As part of a routine survey performed every other year by the Utah State Board of Education, the District has scheduled a focus group to receive input from parents and guardians regarding their child’s education. We value your input, so please join us (see flyer below for details).
The State Board will be interested in hearing about your involvement in the IEP process, eligibility for services and transition services. You’ll also have an opportunity to provide other general feedback. Questions? Please contact 801-826-5191.
We all grumble about our jobs from time to time, and teachers are no different. Those small and subtle messages, however, can quickly snowball to create an unflattering picture of teaching as a career choice—especially when uttered within earshot of impressionable young minds and compounded with news headlines about teacher shortages and walkouts.
But what if, instead of bemoaning the challenges of their chosen occupation, teachers consciously chose in their classrooms to talk about the autonomy they enjoy, the creativity involved in their jobs, and the meaningful difference they make? What if, as an experiment for a year, teachers wove messages into their lesson plans about the joys and rewards of working in education?
“Maybe it’s possible to flip the script, and counter negative talk about teaching with a groundswell of affirmative talk,” thought Canyons District recruiter Jo Jolley who set about doing just that through an ambassadorial program she created in partnership with the University of Utah’s Urban Institute for Teacher Education (UITE).
Here’s how it worked: Seven CSD teachers signed up to be ambassadors for which they received a small stipend from the U. Each was tasked with developing and testing strategies for elevating their profession, the end goal being to help build a healthy pipeline of future educators. The ambassadors were given free-license to come up with a campaign, program or messaging strategy that they felt would work best at their school, and their creativity was inspiring, says UITE Director Mary D. Burbank, Assistant Dean of the U.’s College of Education.
“Over the years, we’ve worked with area schools on dozens of programs to promote teaching and improve recruitment, but this is the first time we have asked teachers who are in the field to be ambassadors for their profession,” Burbank says. “Teachers are influential role models, and we know that daily exposure to positive role models factors heavily into people’s career choices. These ambassadors are exemplary educators who shine a positive light on their profession in ways that will perhaps change the perception of teaching and pique the interest of young people.”
Some of CSD’s ambassadors sponsored “Why I Teach” panel discussions. Others launched full-blown, college-level “Teaching 101” courses in CSD’s high schools. One such course at Hillcrest High, developed jointly with the U., attracted a large number of underrepresented minorities, a high-demand demographic for teacher-training programs looking to build a diverse, sustainable and high-quality teaching workforce.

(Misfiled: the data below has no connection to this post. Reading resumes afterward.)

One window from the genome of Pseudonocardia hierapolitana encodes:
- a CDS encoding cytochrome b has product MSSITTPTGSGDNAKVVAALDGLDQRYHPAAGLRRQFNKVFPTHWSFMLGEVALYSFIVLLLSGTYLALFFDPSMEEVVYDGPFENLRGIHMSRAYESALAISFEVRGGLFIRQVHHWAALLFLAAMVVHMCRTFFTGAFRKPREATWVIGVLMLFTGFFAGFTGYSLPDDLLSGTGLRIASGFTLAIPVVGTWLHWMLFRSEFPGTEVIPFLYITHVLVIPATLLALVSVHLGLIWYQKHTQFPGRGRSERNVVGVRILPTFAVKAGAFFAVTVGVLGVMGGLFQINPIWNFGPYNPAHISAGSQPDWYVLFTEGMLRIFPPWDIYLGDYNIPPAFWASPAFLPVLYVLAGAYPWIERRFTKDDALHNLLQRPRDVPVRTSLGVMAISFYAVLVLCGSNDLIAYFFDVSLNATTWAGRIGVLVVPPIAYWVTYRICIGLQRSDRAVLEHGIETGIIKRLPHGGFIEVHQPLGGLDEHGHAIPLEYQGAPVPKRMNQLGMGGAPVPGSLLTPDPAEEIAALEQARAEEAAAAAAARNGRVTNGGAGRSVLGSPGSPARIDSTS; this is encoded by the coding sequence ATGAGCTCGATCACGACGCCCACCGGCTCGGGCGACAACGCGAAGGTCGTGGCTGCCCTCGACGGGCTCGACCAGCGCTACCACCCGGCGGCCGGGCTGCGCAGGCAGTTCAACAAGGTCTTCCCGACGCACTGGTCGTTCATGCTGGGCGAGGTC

But most of the ambassadors experimented with micro-messaging, those subtle—or not so subtle—messages that we convey about our values and expectations. Micro-messages can be found in a person’s tone of voice, a facial expression, or the utterance of a common phrase. They betray our beliefs and biases in ways we may not even be aware, but can also be used in constructive ways to drive cultural change.
“We don’t have enough young people going into this profession, which probably has something to do with the way we portray our job on social media and in conversations,” said Denise Sidesinger, a science teacher at Albion Middle whose project entailed planting subliminal messages about teaching into classroom assignments and faculty meetings.
“I might tell my students, for example, that ‘I chose for us to do this experiment today, because as a teacher I have a lot of creative control,’” Sidesinger explained. “Or, if a student said something complimentary about a lesson or lecture, I would reply, ‘See, that’s why I like my job so much.’” She also devoted a column in the school newspaper to teacher testimonials, and wrote a letter to the editor titled, “We need loving teachers,” which was published in The Salt Lake Tribune.
Courtney Roberts, a social studies teacher at Hillcrest High, had t-shirts printed for her colleagues emblazoned with the words, “Ask me why I teach.” She then videotaped teachers’ responses and publicized them using posters with QR codes that linked back to the testimonials.
Butler Middle English teacher Anna McNamer provocatively titled her project, “Teaching: It’s Not for Everyone” out of a desire to provide students with a clear-eyed view of education. “Teacher retention is an issue I’m passionate about, and my professors were very honest with me about the realities of the job,” she says. “But for me, the joys of teaching far outweigh the challenges. It’s important for my students to hear that.”
McNamer created a bingo card with categories reflecting what most teachers say they value about teaching. During Teacher Appreciation Week and Career- and College-Readiness Week, she tasked students with obtaining signatures from faculty members whose feelings about teaching matched the categories. “The idea was to plant seeds in their mind about education as a career. It was really reinvigorating for me and many of my colleagues,” McNamer says. “It’s just been a great collaborative process.”
Other school districts along the Wasatch Front have expressed an interest in participating in the ambassador program, and the U. plans to expand and build upon it with a series of “Why I Teach” video testimonials.
“It’s a messaging issue. We’re simply trying to change the narrative a bit,” Burbank says. “Teachers don’t go into teaching to have a spotlight on them, and they don’t get the opportunity very often to showcase their work. But there are so many great things happening in schools, so many pockets of excellence. Why not celebrate the accomplishments of educators who tirelessly engage in the daily work of teaching?”